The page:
The main goal of the treatment is to reverse the allergic sting reaction and prevent any serious side effects. When an insect stings or bites, it can cause pain. Firstly, rinse the bite site using an antiseptic soap and water. To get relief, you should apply a cloth soaked in cold water or ice cubes on the affected area. Application of ice creates a cold environment around the wound. This helps to narrow down the blood vessels drastically, in turn preventing the venom-contaminated blood from spreading further. Doctors often prescribe antihistamine tablets, as they can subside the swelling and itchiness. Hydrocortisone cream is also used to reduce the swelling. Calamine lotion can also help in this regard. Use of pain killers like acetaminophen (Tylenol) and ibuprofen (Advil, Motrin) can also help to reduce discomfort associated with stings.
Aloe vera plant known for its high medicinal value, can also be used to alleviate insect bite pain. Simply applying Aloe vera gel on the affected area immediately reduces the irritation. However, before using this herbal remedy, make sure you wash your sting site with soap and water. You can easily grow Aloe vera plant in your backyard and directly extract the soothing gel from its leaves.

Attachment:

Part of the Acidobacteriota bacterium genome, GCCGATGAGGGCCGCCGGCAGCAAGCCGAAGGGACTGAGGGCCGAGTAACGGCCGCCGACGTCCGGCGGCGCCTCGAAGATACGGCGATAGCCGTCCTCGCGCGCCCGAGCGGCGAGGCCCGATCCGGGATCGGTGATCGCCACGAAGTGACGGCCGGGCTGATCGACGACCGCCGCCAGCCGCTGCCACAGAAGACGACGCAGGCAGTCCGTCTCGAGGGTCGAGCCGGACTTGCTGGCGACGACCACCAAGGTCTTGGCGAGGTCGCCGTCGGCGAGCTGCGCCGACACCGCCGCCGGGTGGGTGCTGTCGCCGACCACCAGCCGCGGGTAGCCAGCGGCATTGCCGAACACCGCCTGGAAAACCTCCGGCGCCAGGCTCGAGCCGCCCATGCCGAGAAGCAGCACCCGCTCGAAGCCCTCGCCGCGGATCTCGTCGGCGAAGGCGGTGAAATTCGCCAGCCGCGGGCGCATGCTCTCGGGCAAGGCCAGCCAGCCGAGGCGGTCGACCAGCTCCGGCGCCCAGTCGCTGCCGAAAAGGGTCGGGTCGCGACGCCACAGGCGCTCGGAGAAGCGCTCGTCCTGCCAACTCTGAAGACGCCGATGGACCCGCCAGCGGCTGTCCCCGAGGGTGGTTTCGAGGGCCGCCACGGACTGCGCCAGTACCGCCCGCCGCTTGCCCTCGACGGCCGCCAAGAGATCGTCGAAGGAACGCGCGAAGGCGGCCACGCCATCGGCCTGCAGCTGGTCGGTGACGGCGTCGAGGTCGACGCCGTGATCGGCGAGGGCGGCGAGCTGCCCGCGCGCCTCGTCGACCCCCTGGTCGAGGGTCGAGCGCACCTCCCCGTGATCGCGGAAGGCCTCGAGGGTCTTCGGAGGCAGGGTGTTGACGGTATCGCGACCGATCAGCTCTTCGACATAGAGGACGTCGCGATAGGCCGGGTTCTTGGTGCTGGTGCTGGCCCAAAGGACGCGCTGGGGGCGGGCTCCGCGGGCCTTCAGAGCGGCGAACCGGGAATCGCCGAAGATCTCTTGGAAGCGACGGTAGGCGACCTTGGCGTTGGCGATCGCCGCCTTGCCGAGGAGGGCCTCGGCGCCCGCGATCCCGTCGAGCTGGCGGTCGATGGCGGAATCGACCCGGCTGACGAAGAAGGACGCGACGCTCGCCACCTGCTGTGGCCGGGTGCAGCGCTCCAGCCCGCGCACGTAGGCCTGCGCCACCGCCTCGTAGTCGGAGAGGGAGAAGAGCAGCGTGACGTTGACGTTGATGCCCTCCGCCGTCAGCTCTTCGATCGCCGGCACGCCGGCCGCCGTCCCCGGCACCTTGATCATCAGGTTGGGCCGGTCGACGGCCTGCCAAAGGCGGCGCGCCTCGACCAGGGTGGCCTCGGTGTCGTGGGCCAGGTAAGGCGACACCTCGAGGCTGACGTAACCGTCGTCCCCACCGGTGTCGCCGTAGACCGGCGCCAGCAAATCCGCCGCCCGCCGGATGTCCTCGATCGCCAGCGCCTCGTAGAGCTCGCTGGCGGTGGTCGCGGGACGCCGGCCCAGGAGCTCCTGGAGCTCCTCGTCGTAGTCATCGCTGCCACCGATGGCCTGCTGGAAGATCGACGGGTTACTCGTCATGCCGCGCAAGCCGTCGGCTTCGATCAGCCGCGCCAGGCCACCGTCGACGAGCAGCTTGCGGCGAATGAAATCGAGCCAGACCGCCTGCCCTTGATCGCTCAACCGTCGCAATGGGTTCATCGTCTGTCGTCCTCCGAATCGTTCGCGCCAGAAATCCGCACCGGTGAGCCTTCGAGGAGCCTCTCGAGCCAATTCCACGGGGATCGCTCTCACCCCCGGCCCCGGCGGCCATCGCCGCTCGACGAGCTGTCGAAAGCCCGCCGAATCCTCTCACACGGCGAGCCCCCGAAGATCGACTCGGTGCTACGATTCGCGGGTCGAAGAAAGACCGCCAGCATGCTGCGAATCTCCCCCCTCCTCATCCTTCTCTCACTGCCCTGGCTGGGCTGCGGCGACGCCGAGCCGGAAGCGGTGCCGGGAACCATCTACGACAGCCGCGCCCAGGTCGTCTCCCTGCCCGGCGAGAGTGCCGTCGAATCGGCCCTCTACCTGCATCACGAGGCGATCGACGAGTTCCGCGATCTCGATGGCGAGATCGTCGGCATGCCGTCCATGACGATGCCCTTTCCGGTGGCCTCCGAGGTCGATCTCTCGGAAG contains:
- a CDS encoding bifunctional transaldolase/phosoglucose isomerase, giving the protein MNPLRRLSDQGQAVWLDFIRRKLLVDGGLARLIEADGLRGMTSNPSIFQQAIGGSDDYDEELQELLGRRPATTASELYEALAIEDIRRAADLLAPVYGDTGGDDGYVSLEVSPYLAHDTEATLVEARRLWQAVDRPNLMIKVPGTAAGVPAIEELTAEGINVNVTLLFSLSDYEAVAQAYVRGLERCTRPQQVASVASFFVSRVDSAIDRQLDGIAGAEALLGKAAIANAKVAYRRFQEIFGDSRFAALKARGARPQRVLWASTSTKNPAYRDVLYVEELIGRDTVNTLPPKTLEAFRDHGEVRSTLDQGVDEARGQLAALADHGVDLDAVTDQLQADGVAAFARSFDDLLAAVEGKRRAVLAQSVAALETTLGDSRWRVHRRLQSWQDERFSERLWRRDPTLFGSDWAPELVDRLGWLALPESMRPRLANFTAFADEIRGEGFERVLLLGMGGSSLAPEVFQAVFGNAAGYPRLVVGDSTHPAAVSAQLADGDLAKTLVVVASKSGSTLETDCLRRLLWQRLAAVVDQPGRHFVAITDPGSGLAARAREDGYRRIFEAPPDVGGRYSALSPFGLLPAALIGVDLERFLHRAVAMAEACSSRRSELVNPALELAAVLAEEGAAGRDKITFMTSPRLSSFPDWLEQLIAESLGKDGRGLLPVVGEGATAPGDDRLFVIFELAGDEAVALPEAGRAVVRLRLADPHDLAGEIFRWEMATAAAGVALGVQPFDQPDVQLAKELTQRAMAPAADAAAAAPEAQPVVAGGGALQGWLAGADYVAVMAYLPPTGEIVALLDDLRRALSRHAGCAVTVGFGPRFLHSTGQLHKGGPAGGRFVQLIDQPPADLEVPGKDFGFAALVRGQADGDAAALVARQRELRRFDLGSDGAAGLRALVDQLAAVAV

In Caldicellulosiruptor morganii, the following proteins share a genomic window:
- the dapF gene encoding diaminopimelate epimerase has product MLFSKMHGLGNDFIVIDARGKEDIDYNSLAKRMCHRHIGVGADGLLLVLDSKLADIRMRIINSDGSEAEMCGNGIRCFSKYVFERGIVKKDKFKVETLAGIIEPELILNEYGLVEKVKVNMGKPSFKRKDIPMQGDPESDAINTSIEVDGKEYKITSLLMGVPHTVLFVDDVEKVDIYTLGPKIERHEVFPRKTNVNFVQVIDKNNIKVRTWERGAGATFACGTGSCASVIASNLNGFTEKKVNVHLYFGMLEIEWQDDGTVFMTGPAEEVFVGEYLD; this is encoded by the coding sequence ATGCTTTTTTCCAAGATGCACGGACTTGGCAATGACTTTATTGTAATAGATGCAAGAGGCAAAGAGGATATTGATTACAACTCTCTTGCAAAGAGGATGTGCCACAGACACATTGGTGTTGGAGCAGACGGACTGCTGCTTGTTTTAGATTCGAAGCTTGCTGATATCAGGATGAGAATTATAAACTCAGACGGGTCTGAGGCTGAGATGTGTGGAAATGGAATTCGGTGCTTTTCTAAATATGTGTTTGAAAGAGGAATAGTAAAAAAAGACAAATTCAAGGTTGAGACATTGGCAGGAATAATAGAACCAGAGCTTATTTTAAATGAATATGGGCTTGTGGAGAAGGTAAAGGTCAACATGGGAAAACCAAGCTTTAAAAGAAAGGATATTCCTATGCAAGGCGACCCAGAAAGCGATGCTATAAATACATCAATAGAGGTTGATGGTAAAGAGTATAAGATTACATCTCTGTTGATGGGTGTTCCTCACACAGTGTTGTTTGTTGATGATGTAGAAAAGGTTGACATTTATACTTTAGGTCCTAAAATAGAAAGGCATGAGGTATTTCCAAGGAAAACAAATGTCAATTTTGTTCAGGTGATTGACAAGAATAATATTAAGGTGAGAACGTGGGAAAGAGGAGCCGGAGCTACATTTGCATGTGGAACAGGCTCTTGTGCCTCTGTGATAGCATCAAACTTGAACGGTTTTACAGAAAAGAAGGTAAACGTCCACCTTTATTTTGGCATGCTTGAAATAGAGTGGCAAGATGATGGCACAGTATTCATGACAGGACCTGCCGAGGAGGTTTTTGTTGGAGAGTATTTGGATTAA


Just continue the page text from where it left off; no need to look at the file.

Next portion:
It is observed that bees after stinging leave a stinger (attached with a venom sac) at the stung site. In order to reduce the impact of allergic reaction, it is essential to remove the sac as early as possible. This can be easily done by repeatedly scratching the wound with an object that has a pointed edge such as your credit card or a finger nail.
Severe allergic reactions (anaphylaxis) from stings cannot be treated at home and require immediate hospitalization, wherein the doctor administers a dose of epinephrine intravenously. The doctor might use special medications (like antidotes), so that the venom does not spread to other body parts. Keep in mind that in case of anaphylaxis, delaying the treatment even by a minute or two can prove fatal. If you are prone to allergic reactions from insect bites, then it is necessary to keep a self-administered epinephrine kit in the house. Before going to the doctor, you can use this self-care kit immediately after an insect bite.
The best way to prevent this abnormal immune response from insect bites, is to avoid being stung. Following are the precautionary measures that can be taken:
  • Apply an effective insect repellent.
  • Do not sleep without a mosquito net.
  • Wear long sleeve shirts and pants when playing outdoors in the evenings.
  • Use proper pesticides to keep your house free from flea infestations.
Disclaimer: The information provided in this article is solely for educating the reader. It is not intended to be a substitute for the advice of a medical expert.